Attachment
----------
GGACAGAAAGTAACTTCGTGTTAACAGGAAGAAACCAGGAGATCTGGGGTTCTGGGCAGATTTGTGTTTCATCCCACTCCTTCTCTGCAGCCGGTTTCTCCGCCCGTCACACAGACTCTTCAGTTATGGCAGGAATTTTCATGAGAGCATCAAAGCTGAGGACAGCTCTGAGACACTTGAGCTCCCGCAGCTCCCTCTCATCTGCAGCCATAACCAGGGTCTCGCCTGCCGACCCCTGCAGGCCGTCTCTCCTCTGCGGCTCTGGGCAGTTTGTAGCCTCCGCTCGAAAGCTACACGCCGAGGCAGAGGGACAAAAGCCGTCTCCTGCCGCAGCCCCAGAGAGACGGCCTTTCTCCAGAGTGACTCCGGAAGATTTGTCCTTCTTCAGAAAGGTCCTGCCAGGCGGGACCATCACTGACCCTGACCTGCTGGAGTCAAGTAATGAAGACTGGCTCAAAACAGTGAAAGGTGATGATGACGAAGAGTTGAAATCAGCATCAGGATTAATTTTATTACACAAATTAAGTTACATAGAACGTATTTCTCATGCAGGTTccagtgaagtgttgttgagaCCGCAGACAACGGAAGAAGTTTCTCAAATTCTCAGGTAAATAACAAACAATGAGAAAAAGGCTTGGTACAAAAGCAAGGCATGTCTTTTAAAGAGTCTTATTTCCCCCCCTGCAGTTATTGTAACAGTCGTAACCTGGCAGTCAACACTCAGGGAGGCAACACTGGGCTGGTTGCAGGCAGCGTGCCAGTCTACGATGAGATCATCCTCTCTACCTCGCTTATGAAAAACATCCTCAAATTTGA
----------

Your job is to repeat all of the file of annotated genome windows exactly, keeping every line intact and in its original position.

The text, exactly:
GGACAGAAAGTAACTTCGTGTTAACAGGAAGAAACCAGGAGATCTGGGGTTCTGGGCAGATTTGTGTTTCATCCCACTCCTTCTCTGCAGCCGGTTTCTCCGCCCGTCACACAGACTCTTCAGTTATGGCAGGAATTTTCATGAGAGCATCAAAGCTGAGGACAGCTCTGAGACACTTGAGCTCCCGCAGCTCCCTCTCATCTGCAGCCATAACCAGGGTCTCGCCTGCCGACCCCTGCAGGCCGTCTCTCCTCTGCGGCTCTGGGCAGTTTGTAGCCTCCGCTCGAAAGCTACACGCCGAGGCAGAGGGACAAAAGCCGTCTCCTGCCGCAGCCCCAGAGAGACGGCCTTTCTCCAGAGTGACTCCGGAAGATTTGTCCTTCTTCAGAAAGGTCCTGCCAGGCGGGACCATCACTGACCCTGACCTGCTGGAGTCAAGTAATGAAGACTGGCTCAAAACAGTGAAAGGTGATGATGACGAAGAGTTGAAATCAGCATCAGGATTAATTTTATTACACAAATTAAGTTACATAGAACGTATTTCTCATGCAGGTTccagtgaagtgttgttgagaCCGCAGACAACGGAAGAAGTTTCTCAAATTCTCAGGTAAATAACAAACAATGAGAAAAAGGCTTGGTACAAAAGCAAGGCATGTCTTTTAAAGAGTCTTATTTCCCCCCCTGCAGTTATTGTAACAGTCGTAACCTGGCAGTCAACACTCAGGGAGGCAACACTGGGCTGGTTGCAGGCAGCGTGCCAGTCTACGATGAGATCATCCTCTCTACCTCGCTTATGAAAAACATCCTCAAATTTGA